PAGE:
To investigate the clinical utility of interleukin-6 (IL-6), procalcitonin (PCT), and C-reactive protein (CRP) as predictive markers in consideration of the time-course changes in critically ill patients with organ dysfunction.
Serum levels of IL-6, PCT, CRP, and Sequential Organ Failure Assessment (SOFA) scores were measured sequentially in 92 patients during their initial 5 days following admission to the intensive care unit. Maximum values were analyzed. Patients were assigned to a low ( ≤ 8), intermediate ( > 8 and ≤ 16), or high ( > 16 and ≤ 24) SOFA score group.
There were significant differences in the maximum serum levels of IL-6 and PCT among the three SOFA score groups (IL-6, P < 0.0001; PCT, P = 0.0004). Specifically, comparisons between the groups revealed significant differences in IL-6 levels (low versus intermediate, P = 0.0007; intermediate versus high, P = 0.0010). The probability of patients with the maximum value was greatest on day 1 (56.5%) for IL-6, on day 1 (39.1%) or day 2 (38.0%) for PCT, on day 3 (39.1%) for CRP, and on day 1 (43.5%) for SOFA score. The median (interquartile range) peak day of IL-6 was day 1 (1–2), which was significantly earlier than that of SOFA score at day 2 (1–3) (P = 0.018).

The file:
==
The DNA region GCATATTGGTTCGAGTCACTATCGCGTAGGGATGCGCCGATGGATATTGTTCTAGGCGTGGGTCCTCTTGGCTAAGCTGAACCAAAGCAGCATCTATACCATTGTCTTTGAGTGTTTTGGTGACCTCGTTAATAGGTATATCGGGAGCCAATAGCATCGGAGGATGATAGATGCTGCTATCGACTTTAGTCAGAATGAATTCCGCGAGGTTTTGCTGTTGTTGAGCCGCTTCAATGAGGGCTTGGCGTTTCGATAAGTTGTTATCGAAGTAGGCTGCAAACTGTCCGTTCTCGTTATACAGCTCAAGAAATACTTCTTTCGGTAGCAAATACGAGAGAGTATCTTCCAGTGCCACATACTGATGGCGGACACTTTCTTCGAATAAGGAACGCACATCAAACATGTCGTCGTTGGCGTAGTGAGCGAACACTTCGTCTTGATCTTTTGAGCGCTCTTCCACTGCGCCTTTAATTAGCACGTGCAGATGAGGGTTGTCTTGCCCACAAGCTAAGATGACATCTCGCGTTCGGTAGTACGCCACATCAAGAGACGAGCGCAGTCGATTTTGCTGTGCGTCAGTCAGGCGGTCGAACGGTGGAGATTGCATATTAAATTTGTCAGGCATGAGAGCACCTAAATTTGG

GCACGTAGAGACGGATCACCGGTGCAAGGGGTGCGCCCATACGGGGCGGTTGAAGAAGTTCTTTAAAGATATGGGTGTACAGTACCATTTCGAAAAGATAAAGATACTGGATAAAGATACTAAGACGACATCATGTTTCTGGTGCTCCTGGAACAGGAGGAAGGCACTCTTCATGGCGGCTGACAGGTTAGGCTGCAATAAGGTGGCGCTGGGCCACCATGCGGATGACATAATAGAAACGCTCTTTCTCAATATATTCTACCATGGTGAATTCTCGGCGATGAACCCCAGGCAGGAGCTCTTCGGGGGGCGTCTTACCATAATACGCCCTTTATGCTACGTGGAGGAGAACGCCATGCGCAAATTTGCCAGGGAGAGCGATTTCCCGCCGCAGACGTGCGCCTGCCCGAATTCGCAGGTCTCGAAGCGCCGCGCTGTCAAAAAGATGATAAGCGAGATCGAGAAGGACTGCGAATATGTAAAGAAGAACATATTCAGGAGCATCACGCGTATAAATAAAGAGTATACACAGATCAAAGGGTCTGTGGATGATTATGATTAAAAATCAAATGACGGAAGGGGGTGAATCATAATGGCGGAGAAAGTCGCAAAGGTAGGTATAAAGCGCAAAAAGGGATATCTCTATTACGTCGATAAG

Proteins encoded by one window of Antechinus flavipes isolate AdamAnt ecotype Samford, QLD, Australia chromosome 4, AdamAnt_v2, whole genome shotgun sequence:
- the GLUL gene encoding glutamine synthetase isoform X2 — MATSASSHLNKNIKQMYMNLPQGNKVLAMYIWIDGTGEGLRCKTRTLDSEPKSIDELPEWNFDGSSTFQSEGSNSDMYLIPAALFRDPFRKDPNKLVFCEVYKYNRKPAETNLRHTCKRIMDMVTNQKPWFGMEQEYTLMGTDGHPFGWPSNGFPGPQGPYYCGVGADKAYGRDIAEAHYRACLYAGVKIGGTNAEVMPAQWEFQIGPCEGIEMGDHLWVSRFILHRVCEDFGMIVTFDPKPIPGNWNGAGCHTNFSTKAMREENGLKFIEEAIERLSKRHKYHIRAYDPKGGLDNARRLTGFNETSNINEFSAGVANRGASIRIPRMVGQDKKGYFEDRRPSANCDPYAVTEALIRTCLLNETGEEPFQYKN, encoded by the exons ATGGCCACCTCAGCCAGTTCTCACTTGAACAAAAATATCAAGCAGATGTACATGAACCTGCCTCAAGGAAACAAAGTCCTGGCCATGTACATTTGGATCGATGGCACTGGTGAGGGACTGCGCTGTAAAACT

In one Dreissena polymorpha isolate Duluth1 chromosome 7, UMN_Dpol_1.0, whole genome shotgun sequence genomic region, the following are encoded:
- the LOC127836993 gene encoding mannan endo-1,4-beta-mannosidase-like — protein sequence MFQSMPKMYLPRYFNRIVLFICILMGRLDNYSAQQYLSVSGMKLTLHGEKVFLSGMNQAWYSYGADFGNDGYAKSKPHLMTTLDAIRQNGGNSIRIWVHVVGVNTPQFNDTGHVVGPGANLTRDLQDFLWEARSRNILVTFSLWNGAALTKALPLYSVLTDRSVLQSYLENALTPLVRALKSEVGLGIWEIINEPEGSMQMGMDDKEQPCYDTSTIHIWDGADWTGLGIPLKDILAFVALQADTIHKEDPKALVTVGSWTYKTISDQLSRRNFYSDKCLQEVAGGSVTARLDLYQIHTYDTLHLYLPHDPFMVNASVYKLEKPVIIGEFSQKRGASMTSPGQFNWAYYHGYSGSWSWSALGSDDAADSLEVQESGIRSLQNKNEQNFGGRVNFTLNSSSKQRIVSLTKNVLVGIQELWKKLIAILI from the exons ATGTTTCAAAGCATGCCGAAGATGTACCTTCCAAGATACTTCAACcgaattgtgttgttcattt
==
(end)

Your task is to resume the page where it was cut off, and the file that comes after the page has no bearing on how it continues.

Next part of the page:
Serum levels of IL-6 reflected the severity of organ dysfunction in critically ill patients most accurately compared to PCT and CRP. Interleukin-6 elevated soonest from the insult and reached its peak earlier than SOFA score.
IL-6 reflected SOFA score more accurately and increased earlier than PCT or CRP. IL-6 is useful to assess severity in the early phase of critical illness.